From the moment it begins, the feeling that The Best Exotic Marigold Hotel is not going to contain too many surprises becomes apparent. Accentuated as the film progresses, its affectionate charm also starts to grow on you. The bright optimistic approach is appropriate, given that this is most definitely a fantasy. But despite the fact it’s idealized, the film generally manages to steer clear of clichés, and makes for an enjoyable viewing experience.
The characters are introduced with brief but coherent backstories. There is Evelyn (Judi Dench, who also narrates throughout), a recently widowed woman who is plagued with problems of her late husband’s debt. Graham (Tom Wilkinson) is searching for a long lost love, quitting his job to return to India after some 40 years. Douglas (Bill Nighy) and Jean (Penelope Wilton) are a married couple who make the trip to try and add some spark into their mundane lives. Madge (Celia Imrie) and Norman (Ronald Pickup) are two old singles hoping to feel young again. And finally, Muriel (Maggie Smith) is a wheelchair bound xenophobe, who swallows her pride and comes to India for a hip replacement that can be offered to her immediately there.
With their motives set out, the group travel to Jaipur, India, where they are immediately taken aback by how different everything is. After travelling along some rather hectic roads, they finally arrive at the Marigold Hotel of the title, a supposedly exotic haven for elderly people. However, when they reach it, they find it is in a state of dilapidation, and not at all what the brochure promised. They reluctantly enter, where they meet Sonny (Dev Patel), the irrepressibly enthusiastic young hotel manager who is just about the polar opposite of a pragmatic individual.
Although they are initially reluctant, Sonny’s ever optimistic attitude and the vibrant ambience of Jaipur begin to win the tourists over in different ways. Muriel is the most fiercely opposed of them all, but she even eventually finds a new lease of life, forming a touching, if unbelievable, relationship with one of the “untouchables.” In fact, none of the various different plot strands really ring true, but that’s not the point. This film isn’t trying to be realistic, and it wouldn’t succeed if that is the direction it headed.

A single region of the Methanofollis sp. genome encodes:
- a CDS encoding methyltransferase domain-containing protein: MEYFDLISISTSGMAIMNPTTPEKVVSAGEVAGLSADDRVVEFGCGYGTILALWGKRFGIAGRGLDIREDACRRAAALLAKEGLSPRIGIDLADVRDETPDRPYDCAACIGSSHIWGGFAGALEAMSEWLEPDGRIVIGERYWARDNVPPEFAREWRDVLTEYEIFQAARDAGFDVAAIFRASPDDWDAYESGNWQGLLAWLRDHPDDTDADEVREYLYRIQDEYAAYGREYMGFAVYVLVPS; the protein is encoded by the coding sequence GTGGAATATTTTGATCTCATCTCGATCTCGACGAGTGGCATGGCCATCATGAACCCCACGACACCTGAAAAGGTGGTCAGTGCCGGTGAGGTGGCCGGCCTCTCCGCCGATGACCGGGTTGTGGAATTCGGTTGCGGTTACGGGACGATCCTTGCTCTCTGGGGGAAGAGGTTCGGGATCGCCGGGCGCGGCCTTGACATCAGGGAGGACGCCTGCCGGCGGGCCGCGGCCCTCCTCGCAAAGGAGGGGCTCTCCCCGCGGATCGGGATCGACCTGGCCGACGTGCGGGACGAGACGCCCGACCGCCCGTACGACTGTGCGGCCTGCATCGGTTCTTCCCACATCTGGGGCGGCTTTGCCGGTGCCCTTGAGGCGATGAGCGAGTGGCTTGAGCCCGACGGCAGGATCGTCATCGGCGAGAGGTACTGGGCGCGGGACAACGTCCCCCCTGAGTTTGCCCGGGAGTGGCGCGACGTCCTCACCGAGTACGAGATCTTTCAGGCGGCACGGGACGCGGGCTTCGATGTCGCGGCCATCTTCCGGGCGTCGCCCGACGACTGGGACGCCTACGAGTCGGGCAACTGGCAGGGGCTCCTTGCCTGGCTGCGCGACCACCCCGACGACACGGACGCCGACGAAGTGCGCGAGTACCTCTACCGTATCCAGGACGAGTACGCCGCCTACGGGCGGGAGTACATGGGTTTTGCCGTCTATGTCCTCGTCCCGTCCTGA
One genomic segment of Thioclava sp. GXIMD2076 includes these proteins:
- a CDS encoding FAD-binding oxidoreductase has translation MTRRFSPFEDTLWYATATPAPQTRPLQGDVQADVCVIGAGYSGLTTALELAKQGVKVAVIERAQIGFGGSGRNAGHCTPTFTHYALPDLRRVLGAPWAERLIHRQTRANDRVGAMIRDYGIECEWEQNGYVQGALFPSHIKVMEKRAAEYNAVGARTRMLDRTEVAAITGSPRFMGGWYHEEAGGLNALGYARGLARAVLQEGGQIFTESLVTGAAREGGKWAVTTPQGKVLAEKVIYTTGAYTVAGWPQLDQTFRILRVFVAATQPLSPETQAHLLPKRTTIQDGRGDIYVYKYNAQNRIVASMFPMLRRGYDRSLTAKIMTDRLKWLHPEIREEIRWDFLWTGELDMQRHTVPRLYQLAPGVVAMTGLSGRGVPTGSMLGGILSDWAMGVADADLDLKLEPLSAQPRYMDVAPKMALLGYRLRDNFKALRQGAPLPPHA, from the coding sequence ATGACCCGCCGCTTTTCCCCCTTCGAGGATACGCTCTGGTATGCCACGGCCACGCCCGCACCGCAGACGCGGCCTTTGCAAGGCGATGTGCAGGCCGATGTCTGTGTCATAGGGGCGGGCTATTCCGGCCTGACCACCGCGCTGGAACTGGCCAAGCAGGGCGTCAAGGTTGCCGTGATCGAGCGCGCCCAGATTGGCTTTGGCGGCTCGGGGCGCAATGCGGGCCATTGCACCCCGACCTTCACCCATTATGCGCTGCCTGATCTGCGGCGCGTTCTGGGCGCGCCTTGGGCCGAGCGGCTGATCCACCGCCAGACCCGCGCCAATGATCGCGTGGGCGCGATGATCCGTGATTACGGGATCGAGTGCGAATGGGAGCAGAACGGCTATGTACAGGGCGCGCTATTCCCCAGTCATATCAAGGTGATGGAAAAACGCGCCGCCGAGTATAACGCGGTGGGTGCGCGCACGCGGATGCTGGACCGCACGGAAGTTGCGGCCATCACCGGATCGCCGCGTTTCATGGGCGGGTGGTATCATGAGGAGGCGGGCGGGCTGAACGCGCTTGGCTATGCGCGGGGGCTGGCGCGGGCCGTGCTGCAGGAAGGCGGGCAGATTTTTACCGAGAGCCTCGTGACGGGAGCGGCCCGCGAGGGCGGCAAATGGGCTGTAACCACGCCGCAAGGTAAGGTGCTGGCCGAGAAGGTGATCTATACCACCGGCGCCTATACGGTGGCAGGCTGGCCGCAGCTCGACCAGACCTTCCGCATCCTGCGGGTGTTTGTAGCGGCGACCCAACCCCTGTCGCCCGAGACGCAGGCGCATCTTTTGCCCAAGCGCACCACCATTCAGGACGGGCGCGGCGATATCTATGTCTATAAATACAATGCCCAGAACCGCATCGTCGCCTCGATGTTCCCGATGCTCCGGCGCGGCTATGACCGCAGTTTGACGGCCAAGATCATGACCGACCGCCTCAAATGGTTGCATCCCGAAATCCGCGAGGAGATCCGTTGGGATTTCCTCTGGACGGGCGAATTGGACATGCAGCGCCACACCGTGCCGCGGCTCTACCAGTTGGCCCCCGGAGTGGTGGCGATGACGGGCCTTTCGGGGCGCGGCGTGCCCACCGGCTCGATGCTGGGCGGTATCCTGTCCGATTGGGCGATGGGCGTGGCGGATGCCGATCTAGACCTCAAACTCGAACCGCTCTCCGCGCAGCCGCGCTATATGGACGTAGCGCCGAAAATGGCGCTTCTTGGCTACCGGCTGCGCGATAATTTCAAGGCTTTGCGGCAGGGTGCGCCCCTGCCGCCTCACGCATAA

Director John Madden (Shakespeare in Love, The Debt) has assembled a cast of some of the most experienced and talented actors in Britain. Wilkinson, Nighy and Dench stand out in particular, giving performances that pack a real emotional punch. Judi Dench can convey a whole wealth of puzzled depth with just a look. With lesser performances, the film might have slipped into a mawkish self-indulgence. And the actors not only give great performances, but they play off each other very well too.
The comedy can feel a little heavy handed at times, and it comes off sporadically, but there are plenty of laughs to be found. Thankfully, the humour employed is generally of a more gentle nature, and doesn’t try to play the jokes too hard. The drama is quite potent and moving, and the film has several serious notes. However, overall, this is a light-hearted feature with humour being the main objective. As Sonny frequently states, “Everything will be alright in the end… if it’s not alright then it’s not yet the end.” And this is a message that the film takes to heart very strongly.
Madden employs very colourful cinematography to bring out the vibrant hustle and bustle of Jaipur, painting a very vivid and evocative picture. A substantial portion of the film is shot in the streets, making the city less like a scenic backdrop, and more like an integral character of the story, as the sense that this is the 2nd most populous nation on the planet is expertly captured. In one scene, the camera focuses on a large bird gracefully floating through the sky for a good 10 seconds. Although this moment is fleeting, it is a section in which one truly appreciate the elegance Madden has delivered.
Considering the source material of children author Deborah Moggach, it is not altogether surprising that the film veers substantially towards sentimentality. Even if everything is wrapped up very neatly, the affability of the characters and good-natured charm of the story click together so amiably that you don’t really mind. You might not discover yourself or gain a new outlook on life, as the characters miraculously do, but it is a warm-hearted and good natured film that doesn’t require much from the viewer.
The Best Exotic Marigold Hotel is currently in release in the UK and will hit US theaters on May 4th.